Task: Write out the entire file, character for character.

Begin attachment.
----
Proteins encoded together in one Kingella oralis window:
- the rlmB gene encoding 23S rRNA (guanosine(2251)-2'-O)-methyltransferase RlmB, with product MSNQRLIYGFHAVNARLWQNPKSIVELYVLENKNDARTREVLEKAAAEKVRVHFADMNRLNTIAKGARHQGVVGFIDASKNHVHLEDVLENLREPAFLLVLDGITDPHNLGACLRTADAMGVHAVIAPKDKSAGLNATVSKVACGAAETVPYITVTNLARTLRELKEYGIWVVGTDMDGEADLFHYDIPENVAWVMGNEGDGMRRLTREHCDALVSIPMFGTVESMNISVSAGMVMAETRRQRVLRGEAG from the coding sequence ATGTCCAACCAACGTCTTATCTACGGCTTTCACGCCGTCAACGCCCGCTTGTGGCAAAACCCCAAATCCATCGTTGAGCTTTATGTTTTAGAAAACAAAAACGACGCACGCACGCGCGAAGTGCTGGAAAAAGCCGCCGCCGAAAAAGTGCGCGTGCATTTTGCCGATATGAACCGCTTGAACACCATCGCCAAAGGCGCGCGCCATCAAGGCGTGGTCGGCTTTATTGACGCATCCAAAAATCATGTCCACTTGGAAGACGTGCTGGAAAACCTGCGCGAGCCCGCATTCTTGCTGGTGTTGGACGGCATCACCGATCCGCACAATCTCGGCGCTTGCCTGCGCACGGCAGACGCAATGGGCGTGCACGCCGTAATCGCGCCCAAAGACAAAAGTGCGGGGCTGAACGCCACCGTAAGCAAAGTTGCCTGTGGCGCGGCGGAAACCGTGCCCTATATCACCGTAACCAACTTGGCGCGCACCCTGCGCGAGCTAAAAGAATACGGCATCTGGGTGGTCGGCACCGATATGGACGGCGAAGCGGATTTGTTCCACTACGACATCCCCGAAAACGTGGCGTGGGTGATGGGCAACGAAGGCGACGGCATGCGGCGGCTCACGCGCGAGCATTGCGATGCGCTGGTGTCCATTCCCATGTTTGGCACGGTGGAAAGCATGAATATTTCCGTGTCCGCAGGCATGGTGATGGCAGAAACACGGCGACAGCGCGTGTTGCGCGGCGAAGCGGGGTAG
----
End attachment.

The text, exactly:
Proteins encoded together in one Kingella oralis window:
- the rlmB gene encoding 23S rRNA (guanosine(2251)-2'-O)-methyltransferase RlmB, with product MSNQRLIYGFHAVNARLWQNPKSIVELYVLENKNDARTREVLEKAAAEKVRVHFADMNRLNTIAKGARHQGVVGFIDASKNHVHLEDVLENLREPAFLLVLDGITDPHNLGACLRTADAMGVHAVIAPKDKSAGLNATVSKVACGAAETVPYITVTNLARTLRELKEYGIWVVGTDMDGEADLFHYDIPENVAWVMGNEGDGMRRLTREHCDALVSIPMFGTVESMNISVSAGMVMAETRRQRVLRGEAG from the coding sequence ATGTCCAACCAACGTCTTATCTACGGCTTTCACGCCGTCAACGCCCGCTTGTGGCAAAACCCCAAATCCATCGTTGAGCTTTATGTTTTAGAAAACAAAAACGACGCACGCACGCGCGAAGTGCTGGAAAAAGCCGCCGCCGAAAAAGTGCGCGTGCATTTTGCCGATATGAACCGCTTGAACACCATCGCCAAAGGCGCGCGCCATCAAGGCGTGGTCGGCTTTATTGACGCATCCAAAAATCATGTCCACTTGGAAGACGTGCTGGAAAACCTGCGCGAGCCCGCATTCTTGCTGGTGTTGGACGGCATCACCGATCCGCACAATCTCGGCGCTTGCCTGCGCACGGCAGACGCAATGGGCGTGCACGCCGTAATCGCGCCCAAAGACAAAAGTGCGGGGCTGAACGCCACCGTAAGCAAAGTTGCCTGTGGCGCGGCGGAAACCGTGCCCTATATCACCGTAACCAACTTGGCGCGCACCCTGCGCGAGCTAAAAGAATACGGCATCTGGGTGGTCGGCACCGATATGGACGGCGAAGCGGATTTGTTCCACTACGACATCCCCGAAAACGTGGCGTGGGTGATGGGCAACGAAGGCGACGGCATGCGGCGGCTCACGCGCGAGCATTGCGATGCGCTGGTGTCCATTCCCATGTTTGGCACGGTGGAAAGCATGAATATTTCCGTGTCCGCAGGCATGGTGATGGCAGAAACACGGCGACAGCGCGTGTTGCGCGGCGAAGCGGGGTAG